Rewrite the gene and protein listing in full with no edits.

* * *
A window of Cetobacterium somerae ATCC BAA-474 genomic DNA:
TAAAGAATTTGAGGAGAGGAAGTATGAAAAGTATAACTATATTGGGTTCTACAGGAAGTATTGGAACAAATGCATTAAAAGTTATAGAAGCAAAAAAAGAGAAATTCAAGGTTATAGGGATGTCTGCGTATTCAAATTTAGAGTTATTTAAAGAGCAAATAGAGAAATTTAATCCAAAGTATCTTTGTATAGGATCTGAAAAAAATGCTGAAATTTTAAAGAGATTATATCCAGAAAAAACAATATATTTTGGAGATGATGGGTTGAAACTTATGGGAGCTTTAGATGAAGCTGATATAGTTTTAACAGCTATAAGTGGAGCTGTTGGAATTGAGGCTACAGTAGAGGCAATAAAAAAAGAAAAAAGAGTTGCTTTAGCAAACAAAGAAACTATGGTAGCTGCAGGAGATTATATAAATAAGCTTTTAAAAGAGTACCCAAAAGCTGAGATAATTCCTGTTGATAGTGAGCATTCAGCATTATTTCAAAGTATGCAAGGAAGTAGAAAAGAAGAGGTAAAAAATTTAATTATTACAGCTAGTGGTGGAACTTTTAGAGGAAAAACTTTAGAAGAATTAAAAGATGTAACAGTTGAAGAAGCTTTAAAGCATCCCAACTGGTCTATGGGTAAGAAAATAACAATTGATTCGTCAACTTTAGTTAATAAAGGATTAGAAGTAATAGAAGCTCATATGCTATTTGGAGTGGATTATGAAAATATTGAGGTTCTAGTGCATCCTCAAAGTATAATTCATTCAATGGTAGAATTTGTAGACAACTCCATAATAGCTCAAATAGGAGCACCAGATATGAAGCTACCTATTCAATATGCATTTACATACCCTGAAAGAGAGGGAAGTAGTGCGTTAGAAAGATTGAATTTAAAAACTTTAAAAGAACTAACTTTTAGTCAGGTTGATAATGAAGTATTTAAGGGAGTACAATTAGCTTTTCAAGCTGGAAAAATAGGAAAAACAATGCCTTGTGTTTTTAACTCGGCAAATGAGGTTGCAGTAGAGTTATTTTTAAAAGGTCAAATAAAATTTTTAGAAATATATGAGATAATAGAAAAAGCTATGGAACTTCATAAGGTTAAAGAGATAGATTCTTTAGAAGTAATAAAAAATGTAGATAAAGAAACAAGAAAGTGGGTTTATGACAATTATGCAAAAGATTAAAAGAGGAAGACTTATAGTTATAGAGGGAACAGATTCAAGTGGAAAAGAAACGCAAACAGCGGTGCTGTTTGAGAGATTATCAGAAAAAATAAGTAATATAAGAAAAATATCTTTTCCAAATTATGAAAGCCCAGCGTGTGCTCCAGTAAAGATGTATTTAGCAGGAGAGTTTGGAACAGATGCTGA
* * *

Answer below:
A window of Cetobacterium somerae ATCC BAA-474 genomic DNA:
TAAAGAATTTGAGGAGAGGAAGTATGAAAAGTATAACTATATTGGGTTCTACAGGAAGTATTGGAACAAATGCATTAAAAGTTATAGAAGCAAAAAAAGAGAAATTCAAGGTTATAGGGATGTCTGCGTATTCAAATTTAGAGTTATTTAAAGAGCAAATAGAGAAATTTAATCCAAAGTATCTTTGTATAGGATCTGAAAAAAATGCTGAAATTTTAAAGAGATTATATCCAGAAAAAACAATATATTTTGGAGATGATGGGTTGAAACTTATGGGAGCTTTAGATGAAGCTGATATAGTTTTAACAGCTATAAGTGGAGCTGTTGGAATTGAGGCTACAGTAGAGGCAATAAAAAAAGAAAAAAGAGTTGCTTTAGCAAACAAAGAAACTATGGTAGCTGCAGGAGATTATATAAATAAGCTTTTAAAAGAGTACCCAAAAGCTGAGATAATTCCTGTTGATAGTGAGCATTCAGCATTATTTCAAAGTATGCAAGGAAGTAGAAAAGAAGAGGTAAAAAATTTAATTATTACAGCTAGTGGTGGAACTTTTAGAGGAAAAACTTTAGAAGAATTAAAAGATGTAACAGTTGAAGAAGCTTTAAAGCATCCCAACTGGTCTATGGGTAAGAAAATAACAATTGATTCGTCAACTTTAGTTAATAAAGGATTAGAAGTAATAGAAGCTCATATGCTATTTGGAGTGGATTATGAAAATATTGAGGTTCTAGTGCATCCTCAAAGTATAATTCATTCAATGGTAGAATTTGTAGACAACTCCATAATAGCTCAAATAGGAGCACCAGATATGAAGCTACCTATTCAATATGCATTTACATACCCTGAAAGAGAGGGAAGTAGTGCGTTAGAAAGATTGAATTTAAAAACTTTAAAAGAACTAACTTTTAGTCAGGTTGATAATGAAGTATTTAAGGGAGTACAATTAGCTTTTCAAGCTGGAAAAATAGGAAAAACAATGCCTTGTGTTTTTAACTCGGCAAATGAGGTTGCAGTAGAGTTATTTTTAAAAGGTCAAATAAAATTTTTAGAAATATATGAGATAATAGAAAAAGCTATGGAACTTCATAAGGTTAAAGAGATAGATTCTTTAGAAGTAATAAAAAATGTAGATAAAGAAACAAGAAAGTGGGTTTATGACAATTATGCAAAAGATTAAAAGAGGAAGACTTATAGTTATAGAGGGAACAGATTCAAGTGGAAAAGAAACGCAAACAGCGGTGCTGTTTGAGAGATTATCAGAAAAAATAAGTAATATAAGAAAAATATCTTTTCCAAATTATGAAAGCCCAGCGTGTGCTCCAGTAAAGATGTATTTAGCAGGAGAGTTTGGAACAGATGCTGA